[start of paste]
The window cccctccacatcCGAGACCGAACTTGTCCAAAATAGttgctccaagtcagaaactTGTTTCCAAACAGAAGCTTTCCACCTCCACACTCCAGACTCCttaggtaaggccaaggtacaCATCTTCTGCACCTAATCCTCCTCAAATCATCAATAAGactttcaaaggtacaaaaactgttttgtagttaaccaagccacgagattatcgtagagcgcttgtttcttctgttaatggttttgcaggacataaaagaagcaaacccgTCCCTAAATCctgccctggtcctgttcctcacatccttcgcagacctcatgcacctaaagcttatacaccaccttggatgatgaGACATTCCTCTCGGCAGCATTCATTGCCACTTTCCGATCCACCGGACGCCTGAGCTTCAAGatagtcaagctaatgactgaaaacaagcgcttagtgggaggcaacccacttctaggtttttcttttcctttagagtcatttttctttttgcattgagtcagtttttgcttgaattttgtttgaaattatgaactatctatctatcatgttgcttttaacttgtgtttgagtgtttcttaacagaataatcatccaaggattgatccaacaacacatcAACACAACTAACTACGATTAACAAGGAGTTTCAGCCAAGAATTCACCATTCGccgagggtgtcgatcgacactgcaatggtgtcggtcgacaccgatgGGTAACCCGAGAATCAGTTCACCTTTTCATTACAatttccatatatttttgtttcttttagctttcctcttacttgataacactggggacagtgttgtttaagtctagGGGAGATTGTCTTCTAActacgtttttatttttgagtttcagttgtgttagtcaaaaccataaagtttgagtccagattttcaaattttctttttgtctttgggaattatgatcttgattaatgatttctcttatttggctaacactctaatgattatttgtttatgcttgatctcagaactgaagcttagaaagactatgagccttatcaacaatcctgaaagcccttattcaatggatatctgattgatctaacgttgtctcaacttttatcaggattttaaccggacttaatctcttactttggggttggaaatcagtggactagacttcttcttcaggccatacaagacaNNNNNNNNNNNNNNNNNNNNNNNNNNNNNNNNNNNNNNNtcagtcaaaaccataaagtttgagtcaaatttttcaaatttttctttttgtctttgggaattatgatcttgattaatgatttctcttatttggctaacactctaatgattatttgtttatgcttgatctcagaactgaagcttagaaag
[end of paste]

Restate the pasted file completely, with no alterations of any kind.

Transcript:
The window cccctccacatcCGAGACCGAACTTGTCCAAAATAGttgctccaagtcagaaactTGTTTCCAAACAGAAGCTTTCCACCTCCACACTCCAGACTCCttaggtaaggccaaggtacaCATCTTCTGCACCTAATCCTCCTCAAATCATCAATAAGactttcaaaggtacaaaaactgttttgtagttaaccaagccacgagattatcgtagagcgcttgtttcttctgttaatggttttgcaggacataaaagaagcaaacccgTCCCTAAATCctgccctggtcctgttcctcacatccttcgcagacctcatgcacctaaagcttatacaccaccttggatgatgaGACATTCCTCTCGGCAGCATTCATTGCCACTTTCCGATCCACCGGACGCCTGAGCTTCAAGatagtcaagctaatgactgaaaacaagcgcttagtgggaggcaacccacttctaggtttttcttttcctttagagtcatttttctttttgcattgagtcagtttttgcttgaattttgtttgaaattatgaactatctatctatcatgttgcttttaacttgtgtttgagtgtttcttaacagaataatcatccaaggattgatccaacaacacatcAACACAACTAACTACGATTAACAAGGAGTTTCAGCCAAGAATTCACCATTCGccgagggtgtcgatcgacactgcaatggtgtcggtcgacaccgatgGGTAACCCGAGAATCAGTTCACCTTTTCATTACAatttccatatatttttgtttcttttagctttcctcttacttgataacactggggacagtgttgtttaagtctagGGGAGATTGTCTTCTAActacgtttttatttttgagtttcagttgtgttagtcaaaaccataaagtttgagtccagattttcaaattttctttttgtctttgggaattatgatcttgattaatgatttctcttatttggctaacactctaatgattatttgtttatgcttgatctcagaactgaagcttagaaagactatgagccttatcaacaatcctgaaagcccttattcaatggatatctgattgatctaacgttgtctcaacttttatcaggattttaaccggacttaatctcttactttggggttggaaatcagtggactagacttcttcttcaggccatacaagacaNNNNNNNNNNNNNNNNNNNNNNNNNNNNNNNNNNNNNNNtcagtcaaaaccataaagtttgagtcaaatttttcaaatttttctttttgtctttgggaattatgatcttgattaatgatttctcttatttggctaacactctaatgattatttgtttatgcttgatctcagaactgaagcttagaaag